Arkansas Game and Fish Declines Offers of Assistance with Feral Cats

When I wrote recently about the Arkansas Game and Fish Commission’s decision to begin trapping cats at the Barnett Access on the Little Red River, I suggested that AGFC fisheries biologist Tom Bly had “been drinking TNR opponents’ Kool-Aid.”


That same day, I sent an e-mail to the AGFC director/deputy directors and commissioners asking for an explanation for the roundup. AGFC Director Loren Hitchcock responded promptly, forwarding my e-mail to Bly, who in turn wrote:

“My information came from the Spring 2011 issue of The Wildlife Professional. This is the magazine of the “The Wildlife Society” and includes peer reviewed and published articles on wildlife management and dealing with feral cat issues. The link to the publication is

As you will notice nearly one third of the publication is concerned with wildlife depredation by feral cats and public health related issues.”

Kool-Aid? Check.

What follows is my reply (sent to all deputy directors and commissioners as well):

Loren, Tom: thank you both for your prompt replies.

Tom, I’m actually very familiar with the publication you refer to. In fact, I spent a considerable amount of time and effort responding to it with a lengthy blog post shortly after the issue was made available online.

The fact that so much of this issue was devoted to free-roaming cats should not be taken as a reflection of the threat posed by these cats. On the contrary, The Wildlife Professional’s special issue was merely a reflection of The Wildlife Society’s ongoing witch-hunt (led by CEO/executive director Michael Hutchins) against these cats. Plagued as it is with errors, misrepresentations, and glaring omissions, “The Impact of Free Ranging Cats” is more propaganda than anything else.

Harsh criticism to be sure, but hardly unjustified. As I say, I’ve taken a very careful look at the publication as well as many of the studies and reports cited by its contributors. I invite you and your colleagues to have a look for yourselves, and I’m happy to share PDFs of any studies or reports I cite.

It might interest you to know, by the way, that Nico Dauphiné, one of the chief contributors to the special issue, was found guilty of attempted animal cruelty in October of last year for trying to poison the outdoor cats living outside of her DC-neighborhood apartment building. Though her opposition to free-roaming cats in general, and trap-neuter-return (a humane approach to feral cat management through sterilization) in particular, were well documented, she disowned her own writings on the subject (including parts of her contribution to “The Impact of Free Ranging Cats”) in court.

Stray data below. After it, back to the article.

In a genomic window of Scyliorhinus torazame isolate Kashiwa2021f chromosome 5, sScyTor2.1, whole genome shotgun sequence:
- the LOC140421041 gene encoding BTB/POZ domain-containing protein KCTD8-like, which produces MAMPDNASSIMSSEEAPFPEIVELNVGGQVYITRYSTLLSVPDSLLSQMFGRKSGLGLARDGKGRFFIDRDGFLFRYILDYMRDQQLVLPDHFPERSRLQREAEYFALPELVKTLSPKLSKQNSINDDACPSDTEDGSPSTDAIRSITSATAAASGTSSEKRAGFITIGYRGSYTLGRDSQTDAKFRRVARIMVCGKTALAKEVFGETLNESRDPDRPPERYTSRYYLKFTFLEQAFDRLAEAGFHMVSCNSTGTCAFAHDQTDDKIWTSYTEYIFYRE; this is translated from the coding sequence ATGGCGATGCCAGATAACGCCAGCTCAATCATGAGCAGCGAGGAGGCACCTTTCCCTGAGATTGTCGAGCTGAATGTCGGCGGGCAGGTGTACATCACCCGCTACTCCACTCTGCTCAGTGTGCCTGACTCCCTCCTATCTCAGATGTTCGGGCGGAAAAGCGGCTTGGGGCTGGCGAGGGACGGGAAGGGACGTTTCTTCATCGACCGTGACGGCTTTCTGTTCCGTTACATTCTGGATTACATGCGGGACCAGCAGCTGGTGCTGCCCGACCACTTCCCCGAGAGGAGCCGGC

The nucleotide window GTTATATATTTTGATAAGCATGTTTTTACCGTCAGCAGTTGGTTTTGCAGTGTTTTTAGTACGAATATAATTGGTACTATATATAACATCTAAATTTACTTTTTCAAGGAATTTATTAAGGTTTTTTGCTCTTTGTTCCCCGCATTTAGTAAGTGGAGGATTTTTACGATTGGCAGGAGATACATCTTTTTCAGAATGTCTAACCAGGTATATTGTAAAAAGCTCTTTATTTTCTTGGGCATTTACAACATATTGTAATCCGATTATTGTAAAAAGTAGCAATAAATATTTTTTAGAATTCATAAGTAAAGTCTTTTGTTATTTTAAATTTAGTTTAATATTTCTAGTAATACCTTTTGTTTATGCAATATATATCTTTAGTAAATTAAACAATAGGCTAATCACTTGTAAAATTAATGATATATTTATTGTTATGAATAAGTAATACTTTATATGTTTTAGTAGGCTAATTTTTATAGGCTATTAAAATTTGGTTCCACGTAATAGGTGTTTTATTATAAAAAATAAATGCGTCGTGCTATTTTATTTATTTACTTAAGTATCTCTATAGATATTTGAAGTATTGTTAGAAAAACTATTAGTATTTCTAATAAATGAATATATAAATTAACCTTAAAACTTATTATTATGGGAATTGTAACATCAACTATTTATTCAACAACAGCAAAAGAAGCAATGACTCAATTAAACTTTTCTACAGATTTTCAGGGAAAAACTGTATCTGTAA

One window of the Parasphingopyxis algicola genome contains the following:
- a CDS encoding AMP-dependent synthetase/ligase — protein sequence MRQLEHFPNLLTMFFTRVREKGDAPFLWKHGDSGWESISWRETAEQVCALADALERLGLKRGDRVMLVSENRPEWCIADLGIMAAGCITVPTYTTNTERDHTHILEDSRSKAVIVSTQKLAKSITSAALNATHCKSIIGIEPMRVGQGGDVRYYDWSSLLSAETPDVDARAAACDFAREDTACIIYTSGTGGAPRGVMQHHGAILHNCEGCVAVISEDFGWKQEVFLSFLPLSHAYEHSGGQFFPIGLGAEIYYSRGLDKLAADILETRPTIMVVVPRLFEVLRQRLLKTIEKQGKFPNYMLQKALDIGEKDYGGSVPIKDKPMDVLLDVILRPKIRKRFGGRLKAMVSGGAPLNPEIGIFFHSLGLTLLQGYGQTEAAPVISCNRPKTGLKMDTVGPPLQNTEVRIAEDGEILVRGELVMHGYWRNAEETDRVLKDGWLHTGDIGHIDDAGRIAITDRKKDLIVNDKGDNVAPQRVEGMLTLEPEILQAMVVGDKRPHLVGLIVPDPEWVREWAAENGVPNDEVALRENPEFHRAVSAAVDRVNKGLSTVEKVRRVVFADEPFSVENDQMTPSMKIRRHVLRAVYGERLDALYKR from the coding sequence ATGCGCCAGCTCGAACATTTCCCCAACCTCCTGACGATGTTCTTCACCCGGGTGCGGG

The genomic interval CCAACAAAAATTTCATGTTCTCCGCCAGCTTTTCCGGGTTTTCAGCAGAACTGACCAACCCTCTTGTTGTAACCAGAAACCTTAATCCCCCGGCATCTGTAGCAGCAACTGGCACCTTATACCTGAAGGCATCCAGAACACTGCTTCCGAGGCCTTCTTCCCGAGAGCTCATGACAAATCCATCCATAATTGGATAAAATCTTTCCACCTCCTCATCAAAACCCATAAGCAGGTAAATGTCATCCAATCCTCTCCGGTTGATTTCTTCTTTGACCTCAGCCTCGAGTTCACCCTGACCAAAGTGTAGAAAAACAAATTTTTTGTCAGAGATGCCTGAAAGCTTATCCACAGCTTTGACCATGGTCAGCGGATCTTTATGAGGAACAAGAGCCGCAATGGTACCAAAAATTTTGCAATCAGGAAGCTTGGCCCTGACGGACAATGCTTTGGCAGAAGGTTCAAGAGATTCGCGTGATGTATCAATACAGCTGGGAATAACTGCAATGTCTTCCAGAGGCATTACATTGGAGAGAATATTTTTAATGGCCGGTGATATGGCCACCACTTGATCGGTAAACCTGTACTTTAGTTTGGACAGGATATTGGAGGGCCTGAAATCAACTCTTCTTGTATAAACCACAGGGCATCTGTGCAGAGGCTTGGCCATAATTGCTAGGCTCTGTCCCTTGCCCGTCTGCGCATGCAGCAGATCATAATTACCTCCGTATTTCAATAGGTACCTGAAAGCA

In fact, a careful look at her writing reveals that her scientific claims were no better than were her claims in court. And still, she was given a platform by TWS. Following Dauphiné’s arrest, however, TWS offered no comment—no explanation for how, just six months earlier, this same woman’s work was featured so prominently in The Wildlife Professional. Hardly the response one expects of a professional organization of such stature.

According to the AGFC Website, the agency “works to generate awareness of ethical and sound management principles.” When it comes to free-roaming cats, then, AGFC must look beyond the misinformation promoted by TWS—whose position is supported by neither the science nor public opinion.


Peter J. Wolf

Judging from traffic visiting the blog (or not, as the case may be), nobody at AGFC bothered to look into the matter any further. Indeed, the agency seems perfectly satisfied with its plan—which, it seems clear to anybody familiar with such situations, means the killing of most, if not all, of the cats trapped.

According to a press release issued yesterday by Alley Cat Allies, AGFC “declined offers by Alley Cat Allies to coordinate a Trap-Neuter-Return program for the cats at no cost to the state.” “We are disappointed that the Arkansas Game and Fish Commission has chosen a costly, ‘knee-jerk’ approach over a humane, proven, sustainable long-term solution,” explained ACA president and co-founder Becky Robinson.

Knee-jerk is right.

As quick search of the AGFC meeting minutes from January 2011 through May 2012 reveals not one mention of cats, feral or otherwise. Yet just one month later, The Sun-Times was reporting that “the Barnett Access on the Little Red River is being overrun with feral cats.” [1, emphasis mine]

Something doesn’t add up here.

And ACA wasn’t the only organization to be rebuffed, either. Through the Vox Felina Facebook page, I heard from somebody at Feline Rescue and Rehome, based in Little Rock, who told me:  “We have offered to come in and trap alter, vaccinate, and relocate (since they won’t allow TNR) all at our expense but have been rebuffed.”

A July 10 post on FuRR’s Facebook page reads, in part:

“Several days ago FuRR sent a request to AGFC to allow our group to come and conduct the trapping and relocating efforts. FuRR is the premiere feral cat rescue group serving all of Arkansas and our trappers are well-trained and have years of experience. Feral cats are our primary focus and we currently have arrangements with many local municipalities to legally (and humanely) trap cats. FuRR was prepared to remove all of these cats, sterilize and vaccinate them, and place all of them into new homes and colonies. This would also eliminate the added stress of moving the cats multiple times.”

All of which leaves me asking the same question I asked eight days ago: What the hell is going on here?

Literature Cited
1. n.a. (2012). AGFC to begin feral cat trapping effort at Barnett Access. The Sun-Times, from


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